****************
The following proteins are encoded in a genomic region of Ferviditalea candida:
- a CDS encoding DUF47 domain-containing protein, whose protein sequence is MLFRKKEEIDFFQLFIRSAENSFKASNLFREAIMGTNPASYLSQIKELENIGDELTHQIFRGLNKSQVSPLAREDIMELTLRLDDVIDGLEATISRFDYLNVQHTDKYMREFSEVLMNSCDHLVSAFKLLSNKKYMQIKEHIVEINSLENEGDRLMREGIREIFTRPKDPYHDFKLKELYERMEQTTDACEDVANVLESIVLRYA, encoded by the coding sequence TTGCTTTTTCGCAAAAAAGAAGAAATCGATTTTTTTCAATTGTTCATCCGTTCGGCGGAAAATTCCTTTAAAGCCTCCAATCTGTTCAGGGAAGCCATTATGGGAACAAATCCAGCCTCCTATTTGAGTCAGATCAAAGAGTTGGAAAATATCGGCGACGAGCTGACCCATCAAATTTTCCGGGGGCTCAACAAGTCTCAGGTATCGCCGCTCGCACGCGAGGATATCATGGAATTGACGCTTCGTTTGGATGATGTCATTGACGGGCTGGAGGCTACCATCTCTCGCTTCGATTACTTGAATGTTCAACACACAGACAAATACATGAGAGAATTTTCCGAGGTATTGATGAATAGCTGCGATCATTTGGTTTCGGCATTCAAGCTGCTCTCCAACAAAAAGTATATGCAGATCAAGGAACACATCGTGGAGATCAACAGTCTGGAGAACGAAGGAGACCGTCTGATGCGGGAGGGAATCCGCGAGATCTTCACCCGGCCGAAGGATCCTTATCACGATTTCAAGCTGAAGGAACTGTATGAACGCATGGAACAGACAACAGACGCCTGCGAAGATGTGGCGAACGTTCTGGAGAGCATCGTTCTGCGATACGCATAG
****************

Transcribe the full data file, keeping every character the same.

The following proteins are encoded in a genomic region of Ferviditalea candida:
- a CDS encoding DUF47 domain-containing protein, whose protein sequence is MLFRKKEEIDFFQLFIRSAENSFKASNLFREAIMGTNPASYLSQIKELENIGDELTHQIFRGLNKSQVSPLAREDIMELTLRLDDVIDGLEATISRFDYLNVQHTDKYMREFSEVLMNSCDHLVSAFKLLSNKKYMQIKEHIVEINSLENEGDRLMREGIREIFTRPKDPYHDFKLKELYERMEQTTDACEDVANVLESIVLRYA, encoded by the coding sequence TTGCTTTTTCGCAAAAAAGAAGAAATCGATTTTTTTCAATTGTTCATCCGTTCGGCGGAAAATTCCTTTAAAGCCTCCAATCTGTTCAGGGAAGCCATTATGGGAACAAATCCAGCCTCCTATTTGAGTCAGATCAAAGAGTTGGAAAATATCGGCGACGAGCTGACCCATCAAATTTTCCGGGGGCTCAACAAGTCTCAGGTATCGCCGCTCGCACGCGAGGATATCATGGAATTGACGCTTCGTTTGGATGATGTCATTGACGGGCTGGAGGCTACCATCTCTCGCTTCGATTACTTGAATGTTCAACACACAGACAAATACATGAGAGAATTTTCCGAGGTATTGATGAATAGCTGCGATCATTTGGTTTCGGCATTCAAGCTGCTCTCCAACAAAAAGTATATGCAGATCAAGGAACACATCGTGGAGATCAACAGTCTGGAGAACGAAGGAGACCGTCTGATGCGGGAGGGAATCCGCGAGATCTTCACCCGGCCGAAGGATCCTTATCACGATTTCAAGCTGAAGGAACTGTATGAACGCATGGAACAGACAACAGACGCCTGCGAAGATGTGGCGAACGTTCTGGAGAGCATCGTTCTGCGATACGCATAG